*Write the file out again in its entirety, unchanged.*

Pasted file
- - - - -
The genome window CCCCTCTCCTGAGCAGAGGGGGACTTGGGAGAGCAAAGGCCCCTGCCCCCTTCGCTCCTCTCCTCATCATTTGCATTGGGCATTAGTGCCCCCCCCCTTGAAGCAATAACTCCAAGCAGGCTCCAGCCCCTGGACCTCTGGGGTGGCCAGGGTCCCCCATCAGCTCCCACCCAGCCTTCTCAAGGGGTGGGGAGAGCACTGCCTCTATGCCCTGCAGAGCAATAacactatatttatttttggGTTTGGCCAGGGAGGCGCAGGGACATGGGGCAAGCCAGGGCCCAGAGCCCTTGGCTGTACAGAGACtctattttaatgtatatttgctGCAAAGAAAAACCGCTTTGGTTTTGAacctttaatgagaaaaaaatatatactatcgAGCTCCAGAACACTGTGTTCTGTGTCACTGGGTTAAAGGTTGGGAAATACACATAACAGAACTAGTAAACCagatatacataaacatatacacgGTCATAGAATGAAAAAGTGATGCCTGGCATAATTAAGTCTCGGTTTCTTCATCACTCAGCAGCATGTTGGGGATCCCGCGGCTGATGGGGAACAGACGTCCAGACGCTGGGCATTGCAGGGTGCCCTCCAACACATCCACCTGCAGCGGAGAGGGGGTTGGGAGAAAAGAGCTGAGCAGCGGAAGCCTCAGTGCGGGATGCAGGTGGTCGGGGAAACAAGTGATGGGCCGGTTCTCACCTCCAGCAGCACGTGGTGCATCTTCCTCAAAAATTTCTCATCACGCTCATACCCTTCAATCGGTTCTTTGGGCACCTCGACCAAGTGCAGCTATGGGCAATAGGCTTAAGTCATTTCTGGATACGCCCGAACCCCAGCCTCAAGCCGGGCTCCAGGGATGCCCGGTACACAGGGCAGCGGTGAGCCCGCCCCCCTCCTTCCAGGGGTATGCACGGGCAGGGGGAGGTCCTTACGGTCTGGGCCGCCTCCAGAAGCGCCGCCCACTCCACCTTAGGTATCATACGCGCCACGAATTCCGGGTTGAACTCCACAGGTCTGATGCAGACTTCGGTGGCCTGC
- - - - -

The genome window CCCCTCTCCTGAGCAGAGGGGGACTTGGGAGAGCAAAGGCCCCTGCCCCCTTCGCTCCTCTCCTCATCATTTGCATTGGGCATTAGTGCCCCCCCCCTTGAAGCAATAACTCCAAGCAGGCTCCAGCCCCTGGACCTCTGGGGTGGCCAGGGTCCCCCATCAGCTCCCACCCAGCCTTCTCAAGGGGTGGGGAGAGCACTGCCTCTATGCCCTGCAGAGCAATAacactatatttatttttggGTTTGGCCAGGGAGGCGCAGGGACATGGGGCAAGCCAGGGCCCAGAGCCCTTGGCTGTACAGAGACtctattttaatgtatatttgctGCAAAGAAAAACCGCTTTGGTTTTGAacctttaatgagaaaaaaatatatactatcgAGCTCCAGAACACTGTGTTCTGTGTCACTGGGTTAAAGGTTGGGAAATACACATAACAGAACTAGTAAACCagatatacataaacatatacacgGTCATAGAATGAAAAAGTGATGCCTGGCATAATTAAGTCTCGGTTTCTTCATCACTCAGCAGCATGTTGGGGATCCCGCGGCTGATGGGGAACAGACGTCCAGACGCTGGGCATTGCAGGGTGCCCTCCAACACATCCACCTGCAGCGGAGAGGGGGTTGGGAGAAAAGAGCTGAGCAGCGGAAGCCTCAGTGCGGGATGCAGGTGGTCGGGGAAACAAGTGATGGGCCGGTTCTCACCTCCAGCAGCACGTGGTGCATCTTCCTCAAAAATTTCTCATCACGCTCATACCCTTCAATCGGTTCTTTGGGCACCTCGACCAAGTGCAGCTATGGGCAATAGGCTTAAGTCATTTCTGGATACGCCCGAACCCCAGCCTCAAGCCGGGCTCCAGGGATGCCCGGTACACAGGGCAGCGGTGAGCCCGCCCCCCTCCTTCCAGGGGTATGCACGGGCAGGGGGAGGTCCTTACGGTCTGGGCCGCCTCCAGAAGCGCCGCCCACTCCACCTTAGGTATCATACGCGCCACGAATTCCGGGTTGAACTCCACAGGTCTGATGCAGACTTCGGTGGCCTGC